Community Leadership Paves the Way to Promising Erosion Treatment

A project that mimics aspects of cobble sand beaches virtually stopped the erosion of shoreline uplands in pilot studies aided by NOAA and Washington State’s coastal zone management program.

In Washington State, the Shoalwater Bay Indian Tribe and North Cove community led a vigorous local effort to find effective treatments for severe shoreline erosion along Willapa Bay. Their determination is starting to pay off in pilot projects that are halting erosion in its tracks via rebuilt dunes and the placement of cobble berms—called “dynamic revetments”—along the shoreline. The Washington Coastal Zone Management Program provided award-winning technical and monitoring assistance and worked to secure grants, one supported by NOAA’s Office for Coastal Management.

The revetments’ combination of fine beach sand and cobble—which includes pea gravel to small boulders—moves with the waves but takes much energy out of them. After a heavy winter storm season, researchers discovered that the pilot area showed little to no retreat of shoreline uplands, while nearby untreated areas lost tens of feet. The revetment even helped the beach accumulate extra sand in some spots. This is encouraging news in an area where coastal land loss has averaged as much as 100 feet per year. The revetment is comparatively low cost, simple to construct, and hardy.

The Shorelands and Environmental Assistance Program, home to the state’s coastal zone management program, won a Washington Department of Ecology award for its role in supporting the pilots. Now the partners are seeking state and federal funding to expand these promising results along more shoreline. Their success could be critical to preserving the quality of life treasured by local residents.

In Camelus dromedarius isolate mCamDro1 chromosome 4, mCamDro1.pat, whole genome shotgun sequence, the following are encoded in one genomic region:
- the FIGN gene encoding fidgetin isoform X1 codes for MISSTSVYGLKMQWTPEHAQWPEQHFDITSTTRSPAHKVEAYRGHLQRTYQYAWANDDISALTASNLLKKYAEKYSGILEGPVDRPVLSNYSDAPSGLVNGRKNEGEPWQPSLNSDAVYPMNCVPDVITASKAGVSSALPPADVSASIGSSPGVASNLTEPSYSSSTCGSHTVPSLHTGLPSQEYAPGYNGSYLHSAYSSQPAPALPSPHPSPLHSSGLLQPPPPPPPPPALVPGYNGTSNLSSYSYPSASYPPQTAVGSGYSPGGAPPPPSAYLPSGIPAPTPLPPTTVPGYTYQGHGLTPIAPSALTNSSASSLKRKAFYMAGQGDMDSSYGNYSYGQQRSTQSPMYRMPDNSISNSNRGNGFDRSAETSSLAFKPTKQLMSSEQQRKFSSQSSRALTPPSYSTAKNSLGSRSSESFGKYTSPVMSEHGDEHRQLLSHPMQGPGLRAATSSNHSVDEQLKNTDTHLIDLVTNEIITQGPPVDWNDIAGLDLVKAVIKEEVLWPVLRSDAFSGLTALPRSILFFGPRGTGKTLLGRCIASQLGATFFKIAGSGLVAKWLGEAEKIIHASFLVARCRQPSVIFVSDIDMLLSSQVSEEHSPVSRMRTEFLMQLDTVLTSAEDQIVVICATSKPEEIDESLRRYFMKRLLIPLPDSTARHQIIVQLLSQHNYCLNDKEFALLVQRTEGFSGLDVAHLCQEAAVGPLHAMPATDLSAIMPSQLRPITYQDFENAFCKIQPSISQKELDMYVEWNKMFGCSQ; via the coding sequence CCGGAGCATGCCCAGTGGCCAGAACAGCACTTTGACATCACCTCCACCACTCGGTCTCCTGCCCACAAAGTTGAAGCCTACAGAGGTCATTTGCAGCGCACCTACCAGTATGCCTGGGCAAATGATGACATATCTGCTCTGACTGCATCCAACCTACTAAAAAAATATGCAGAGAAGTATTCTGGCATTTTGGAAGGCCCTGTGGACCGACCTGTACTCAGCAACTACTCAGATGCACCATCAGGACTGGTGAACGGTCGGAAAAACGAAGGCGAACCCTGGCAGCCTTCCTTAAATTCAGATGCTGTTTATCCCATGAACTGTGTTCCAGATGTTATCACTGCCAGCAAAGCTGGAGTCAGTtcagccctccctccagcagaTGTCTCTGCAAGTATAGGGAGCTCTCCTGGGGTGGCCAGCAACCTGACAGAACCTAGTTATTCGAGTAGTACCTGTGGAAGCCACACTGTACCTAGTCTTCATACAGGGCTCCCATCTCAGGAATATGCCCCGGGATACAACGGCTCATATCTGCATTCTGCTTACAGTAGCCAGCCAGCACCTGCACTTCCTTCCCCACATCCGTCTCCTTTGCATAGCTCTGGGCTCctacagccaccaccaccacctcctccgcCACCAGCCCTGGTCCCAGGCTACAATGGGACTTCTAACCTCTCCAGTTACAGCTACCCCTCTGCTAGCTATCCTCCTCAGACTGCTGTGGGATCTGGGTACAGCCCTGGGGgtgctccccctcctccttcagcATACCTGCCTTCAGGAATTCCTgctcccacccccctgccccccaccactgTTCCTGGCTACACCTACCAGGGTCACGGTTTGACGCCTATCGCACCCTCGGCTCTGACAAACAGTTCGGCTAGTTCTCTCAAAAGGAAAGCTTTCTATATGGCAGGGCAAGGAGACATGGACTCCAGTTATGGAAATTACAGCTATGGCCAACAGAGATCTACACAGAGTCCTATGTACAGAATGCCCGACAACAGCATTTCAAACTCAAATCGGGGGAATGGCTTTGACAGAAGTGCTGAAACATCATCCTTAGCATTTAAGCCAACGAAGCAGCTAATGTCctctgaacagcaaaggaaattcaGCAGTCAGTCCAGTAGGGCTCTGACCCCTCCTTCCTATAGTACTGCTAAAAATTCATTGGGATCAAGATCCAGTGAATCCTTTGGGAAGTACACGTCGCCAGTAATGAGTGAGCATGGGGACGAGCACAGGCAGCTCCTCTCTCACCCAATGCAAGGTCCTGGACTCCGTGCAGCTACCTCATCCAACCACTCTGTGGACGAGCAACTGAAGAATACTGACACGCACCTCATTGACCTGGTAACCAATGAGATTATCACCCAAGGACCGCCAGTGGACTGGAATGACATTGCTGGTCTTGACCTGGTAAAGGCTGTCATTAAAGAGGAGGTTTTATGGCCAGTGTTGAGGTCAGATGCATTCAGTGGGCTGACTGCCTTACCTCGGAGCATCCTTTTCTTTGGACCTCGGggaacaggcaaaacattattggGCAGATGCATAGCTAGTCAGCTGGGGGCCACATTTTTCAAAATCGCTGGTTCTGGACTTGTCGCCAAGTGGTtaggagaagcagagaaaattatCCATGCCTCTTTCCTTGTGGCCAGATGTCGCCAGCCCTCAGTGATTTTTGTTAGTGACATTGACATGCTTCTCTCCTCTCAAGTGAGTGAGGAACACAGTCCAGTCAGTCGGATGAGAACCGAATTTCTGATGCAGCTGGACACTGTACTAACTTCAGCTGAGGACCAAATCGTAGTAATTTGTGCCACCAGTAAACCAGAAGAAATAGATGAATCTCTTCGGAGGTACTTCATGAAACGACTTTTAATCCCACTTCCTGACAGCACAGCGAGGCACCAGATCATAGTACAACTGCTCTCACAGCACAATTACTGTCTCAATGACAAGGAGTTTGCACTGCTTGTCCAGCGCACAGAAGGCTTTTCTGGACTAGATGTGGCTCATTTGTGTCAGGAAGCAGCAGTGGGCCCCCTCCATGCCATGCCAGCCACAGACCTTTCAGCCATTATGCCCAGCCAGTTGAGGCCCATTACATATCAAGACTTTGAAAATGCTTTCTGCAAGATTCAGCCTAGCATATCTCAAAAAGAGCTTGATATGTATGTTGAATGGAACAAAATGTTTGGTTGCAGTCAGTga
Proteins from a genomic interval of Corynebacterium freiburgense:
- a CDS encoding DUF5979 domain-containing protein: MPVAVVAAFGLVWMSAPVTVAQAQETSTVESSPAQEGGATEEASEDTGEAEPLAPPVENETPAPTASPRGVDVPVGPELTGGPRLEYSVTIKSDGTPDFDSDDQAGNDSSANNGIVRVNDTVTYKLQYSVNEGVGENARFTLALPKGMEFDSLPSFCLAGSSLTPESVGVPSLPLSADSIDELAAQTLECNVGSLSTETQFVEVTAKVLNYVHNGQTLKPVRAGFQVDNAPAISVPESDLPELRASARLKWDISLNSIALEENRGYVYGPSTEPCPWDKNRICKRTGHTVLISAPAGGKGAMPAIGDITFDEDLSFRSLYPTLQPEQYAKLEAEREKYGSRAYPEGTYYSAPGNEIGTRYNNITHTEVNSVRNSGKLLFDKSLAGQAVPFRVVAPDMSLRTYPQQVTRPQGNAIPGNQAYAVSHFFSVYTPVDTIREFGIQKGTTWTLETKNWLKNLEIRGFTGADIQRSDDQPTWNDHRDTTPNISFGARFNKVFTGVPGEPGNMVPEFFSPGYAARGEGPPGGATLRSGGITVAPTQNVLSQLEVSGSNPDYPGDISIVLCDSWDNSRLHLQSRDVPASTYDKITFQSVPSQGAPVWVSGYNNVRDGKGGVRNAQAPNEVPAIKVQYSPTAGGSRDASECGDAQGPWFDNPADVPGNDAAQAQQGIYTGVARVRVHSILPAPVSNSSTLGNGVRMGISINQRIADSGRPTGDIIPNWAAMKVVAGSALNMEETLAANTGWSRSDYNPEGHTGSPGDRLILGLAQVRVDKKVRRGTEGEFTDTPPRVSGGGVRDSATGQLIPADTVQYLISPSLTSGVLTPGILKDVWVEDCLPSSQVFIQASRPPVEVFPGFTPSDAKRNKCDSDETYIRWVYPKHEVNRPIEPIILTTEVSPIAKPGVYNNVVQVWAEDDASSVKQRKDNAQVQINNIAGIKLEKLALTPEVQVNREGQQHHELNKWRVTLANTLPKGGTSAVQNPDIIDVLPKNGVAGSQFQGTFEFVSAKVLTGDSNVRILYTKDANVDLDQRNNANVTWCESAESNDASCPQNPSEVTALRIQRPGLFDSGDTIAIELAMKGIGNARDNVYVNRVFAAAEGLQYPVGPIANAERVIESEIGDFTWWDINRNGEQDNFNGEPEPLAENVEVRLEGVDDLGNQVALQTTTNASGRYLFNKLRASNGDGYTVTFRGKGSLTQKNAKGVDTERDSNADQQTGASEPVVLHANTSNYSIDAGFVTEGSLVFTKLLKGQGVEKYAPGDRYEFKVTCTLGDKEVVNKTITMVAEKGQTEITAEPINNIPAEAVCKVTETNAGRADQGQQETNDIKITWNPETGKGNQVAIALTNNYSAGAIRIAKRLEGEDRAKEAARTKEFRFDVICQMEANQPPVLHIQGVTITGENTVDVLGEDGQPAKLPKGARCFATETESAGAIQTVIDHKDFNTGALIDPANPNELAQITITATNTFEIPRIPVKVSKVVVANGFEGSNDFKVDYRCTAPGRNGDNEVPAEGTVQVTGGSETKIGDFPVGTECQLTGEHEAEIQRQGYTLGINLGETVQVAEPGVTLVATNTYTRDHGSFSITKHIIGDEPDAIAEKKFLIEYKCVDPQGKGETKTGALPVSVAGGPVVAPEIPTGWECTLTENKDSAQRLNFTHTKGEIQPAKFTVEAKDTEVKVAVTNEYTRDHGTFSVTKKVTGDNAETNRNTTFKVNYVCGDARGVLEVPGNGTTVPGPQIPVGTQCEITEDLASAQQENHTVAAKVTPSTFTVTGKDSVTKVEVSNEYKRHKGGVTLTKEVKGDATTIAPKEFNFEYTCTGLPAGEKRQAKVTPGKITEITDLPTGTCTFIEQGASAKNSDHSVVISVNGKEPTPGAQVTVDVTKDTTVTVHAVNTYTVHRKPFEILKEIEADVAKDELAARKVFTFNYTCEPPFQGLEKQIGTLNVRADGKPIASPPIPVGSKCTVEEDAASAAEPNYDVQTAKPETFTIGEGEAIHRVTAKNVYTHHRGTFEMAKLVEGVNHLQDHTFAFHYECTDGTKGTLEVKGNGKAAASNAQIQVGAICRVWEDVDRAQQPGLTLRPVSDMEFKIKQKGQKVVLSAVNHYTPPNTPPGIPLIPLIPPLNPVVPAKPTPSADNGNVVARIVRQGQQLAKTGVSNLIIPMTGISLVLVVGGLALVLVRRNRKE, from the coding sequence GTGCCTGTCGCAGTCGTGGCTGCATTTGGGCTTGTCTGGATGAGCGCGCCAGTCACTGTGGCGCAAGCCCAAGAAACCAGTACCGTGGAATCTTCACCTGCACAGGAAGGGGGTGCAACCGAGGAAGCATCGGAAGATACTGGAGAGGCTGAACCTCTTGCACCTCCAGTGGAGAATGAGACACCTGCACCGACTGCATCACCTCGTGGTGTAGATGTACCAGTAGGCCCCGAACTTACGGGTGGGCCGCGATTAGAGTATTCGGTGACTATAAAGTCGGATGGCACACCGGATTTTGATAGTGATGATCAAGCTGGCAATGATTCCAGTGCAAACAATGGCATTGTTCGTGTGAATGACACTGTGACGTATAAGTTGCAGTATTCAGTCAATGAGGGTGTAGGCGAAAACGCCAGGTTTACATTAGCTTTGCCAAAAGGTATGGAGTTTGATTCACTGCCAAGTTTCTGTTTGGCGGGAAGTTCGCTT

• Ensuring the safety of local businesses and health clinics near shoreline areas
  • Saving large areas of tribal habitat for subsistence shellfish growing and harvesting
  • Preserving up to 816 acres of cranberry crops, representing more than half of all Washington cranberry growers
  • Retaining the structural soundness of the fastest local route for tsunami evacuation and emergency responders, residents, businesses, and tourists

Community engagement is at the heart of these successful pilot findings. North Cove and tribal members helped design pilot studies, held community work parties to drill rocks and place monitoring trackers, set up photo tracking at the site, and played other critical roles.

Pacific County, the North Cove community, and the Shoalwater Bay Indian Tribe formed the Willapa Erosion Control Alliance Now to bring together private, nonprofit, and agency partners on this effort. (2020)

Partners: Friends of North Cove, Grayland Drainage District 1, Mott MacDonald, North Willapa Harbor Grange 947, Ocean Spray Cranberry Growers, Oregon State University, Pacific Conservation District, Pacific County, Shoalwater Bay Indian Tribe, Washington Sea Grant, U.S. Army Corps of Engineers, U.S. Fish and Wildlife Service, and the Washington State Department of Archeology and Historic Preservation, Department of Ecology’s Coastal Zone Management Program, Department of Fish and Wildlife, Department of Natural Resources, Department of Transportation, Emergency Management Division, Office of the Governor’s Coastal Marine Advisory Council, and Parks and Recreation Commission

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